Dictionary of National Biography, 1885-1900/Francis, Francis
FRANCIS, FRANCIS (1822–1886), writer on angling, born in 1822 at Seaton, Devonshire, was son of Captain Morgan, R.N., his mother being the only daughter of Mr. Hartley, who founded the Hartley Institution at Southampton. He changed his name on coming of age and inheriting property. After being educated at various private schools, and with several tutors, he adopted the profession of a civil engineer, but on completing his articles abandoned it for sport and sporting literature. In 1851 he married Mary Cole of Oxford, and henceforth, happy in his domestic life, enthusiastically devoted himself to angling and all connected with it. No kind of fishing, from gudgeon to salmon, came amiss to him, and he speedily made himself familiar with every mode of catching fish. His ardour never flagged; a lifetime of fishing found him, when he reeled up his last line at Houghton, Hampshire, as enthusiastic as when in his boyhood he caught his first fish. He was angling editor of the ‘Field’ for more than a quarter of a century, and frequently wrote his experiences as an angler, together with reminiscences of angling literature, and papers on cognate subjects in the columns of that newspaper. He found time also to make himself a fair classical scholar, and to obtain a knowledge of the masterpieces of the English language. The collection of a good angling library formed a congenial entertainment to him. Francis established the Thames Rights Defence Association, throughout life advocated the cause of fish culture, and suggested the plan of ‘The National Fish-Culture Association,’ which has since been carried out. He had a large share, too, in introducing the ova of English trout to the New Zealand and Tasmanian streams. Thus he occupied himself with his rod and pen during many happy years until he was seized with a severe stroke of paralysis in 1883. Though he eventually recovered from this, he grew thinner month by month, and an old cancerous affection, for which he had previously undergone two operations, recurring, he died in his chair on 24 Dec. 1886. He had long lived at Twickenham and was buried there.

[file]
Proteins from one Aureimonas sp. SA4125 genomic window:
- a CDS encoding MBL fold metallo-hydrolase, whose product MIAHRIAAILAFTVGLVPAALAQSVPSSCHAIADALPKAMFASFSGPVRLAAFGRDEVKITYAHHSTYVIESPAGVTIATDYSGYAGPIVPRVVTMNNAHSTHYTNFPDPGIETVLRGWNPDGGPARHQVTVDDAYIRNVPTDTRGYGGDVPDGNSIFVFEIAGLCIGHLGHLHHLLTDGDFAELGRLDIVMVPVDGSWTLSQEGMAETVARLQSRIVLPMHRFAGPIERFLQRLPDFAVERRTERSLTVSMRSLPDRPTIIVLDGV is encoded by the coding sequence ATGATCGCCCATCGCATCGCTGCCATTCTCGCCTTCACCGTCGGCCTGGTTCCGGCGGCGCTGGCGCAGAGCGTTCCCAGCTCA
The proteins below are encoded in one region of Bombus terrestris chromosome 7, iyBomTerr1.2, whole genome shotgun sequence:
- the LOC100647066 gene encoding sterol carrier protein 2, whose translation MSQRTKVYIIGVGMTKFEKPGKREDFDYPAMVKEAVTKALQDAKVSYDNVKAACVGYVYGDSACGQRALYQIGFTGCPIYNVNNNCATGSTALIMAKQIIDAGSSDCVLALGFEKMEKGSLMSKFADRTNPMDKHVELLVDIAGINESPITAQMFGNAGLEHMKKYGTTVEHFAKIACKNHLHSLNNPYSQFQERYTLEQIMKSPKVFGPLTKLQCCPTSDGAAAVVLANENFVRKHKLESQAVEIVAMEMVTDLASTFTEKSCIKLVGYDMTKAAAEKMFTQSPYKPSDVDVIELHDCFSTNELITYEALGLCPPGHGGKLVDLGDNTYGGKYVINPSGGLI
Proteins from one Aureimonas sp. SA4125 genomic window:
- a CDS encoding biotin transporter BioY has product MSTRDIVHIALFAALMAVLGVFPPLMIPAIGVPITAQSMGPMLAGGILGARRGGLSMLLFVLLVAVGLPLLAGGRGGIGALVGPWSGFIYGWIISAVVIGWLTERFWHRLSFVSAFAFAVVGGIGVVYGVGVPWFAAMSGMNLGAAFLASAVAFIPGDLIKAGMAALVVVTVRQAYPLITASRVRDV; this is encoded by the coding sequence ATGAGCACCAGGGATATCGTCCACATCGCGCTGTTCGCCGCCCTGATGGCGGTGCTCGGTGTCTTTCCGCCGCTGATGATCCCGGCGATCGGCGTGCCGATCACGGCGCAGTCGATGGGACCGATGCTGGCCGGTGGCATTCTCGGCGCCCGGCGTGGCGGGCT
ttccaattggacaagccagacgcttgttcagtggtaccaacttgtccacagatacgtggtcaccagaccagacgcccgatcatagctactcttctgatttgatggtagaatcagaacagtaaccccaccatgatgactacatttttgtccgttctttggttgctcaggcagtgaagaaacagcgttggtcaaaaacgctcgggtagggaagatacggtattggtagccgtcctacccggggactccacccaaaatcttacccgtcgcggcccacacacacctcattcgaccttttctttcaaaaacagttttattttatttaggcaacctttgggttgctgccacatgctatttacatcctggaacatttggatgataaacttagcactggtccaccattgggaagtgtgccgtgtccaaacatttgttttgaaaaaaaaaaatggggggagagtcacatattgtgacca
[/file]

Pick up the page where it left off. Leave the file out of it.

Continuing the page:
Francis was a member of the commission on oyster culture from 1868 to 1870, and was always enthusiastic about the improvement of English streams. As naturalist director for some years of the Brighton Aquarium he had special opportunities of observing fish and making experiments on their culture. He was of fine stature, active in mind and body, quick with his pen, and never unemployed; cheerful, bright, sympathetic, and independent, his courage was extraordinary, and was well exhibited in the indomitable fortitude with which he bore the pains and necessary operations of the attempts to cure the cancer in his tongue. Scrupulously fair in word and thought, his nervous temperament made him no respecter of persons, and at times caused him to be hasty both in temper and judgment, but he was always ready to own himself mistaken, and was quick to forgive as well as to forget. On the Test and Itchen, and among the Scotch lochs and rivers, which he loved to frequent, his name will long be remembered. ‘His memory is the memory of a man who spent his life not merely in selfish amusement, but in contributing largely to the amusement of others’ (Memoir in Book of Angling). More perhaps than any other he instructed and delighted the enormous number of anglers who have sprung into existence during the last thirty years by his writings, his geniality, and his prowess as a fisherman.
Besides ‘The Diplomatic History of the Greek War’ (1878) which he wrote in early life, Francis was the author of: 1. ‘Pickackifax,’ a novel in rhyme, 1854. 2. ‘The Real Salt,’ a yachting story, 1854. 3. ‘The Angler's Register,’ 1858, 1860, 1861, from which sprang the ‘Angler's Diary.’ 4. ‘Newton Dogvane,’ a novel, 3 vols., illustrated by Leech, 1859. 5. ‘Fish Culture,’ 1863. 6. ‘A Book on Angling,’ 1867, his best work, which has often been enlarged and reissued in subsequent years. 7. ‘Sidney Bellew,’ a sporting novel, 2 vols., 1870. 8. ‘Reports on Salmon Ladders,’ 1870. 9. ‘By Lake and River,’ rambles in the north of England and in Scotland. 10. ‘Angling’ (often reissued), 1877. 11. ‘Sporting Sketches with Pen and Pencil,’ 1878 (in conjunction with Mr. A. W. Cooper). 12. ‘Miscellaneous Papers from the “Field,”’ 1880. 13. ‘The Practical Management of Fisheries,’ 1883. 14. ‘Angling Reminiscences,’ a posthumous work, 1887, containing almost his last contributions to the ‘Field’ paper. Besides these he wrote the articles on angling in ‘Chambers's Encyclopædia,’ and contributed a number of scattered papers to other magazines and journals.[Fishing Gazette; Field and Academy for 1 Jan. 1887; Westwood and Satchell's Bibliotheca Piscatoria; Memoir prefixed to the sixth edition of his Book on Angling; private information.]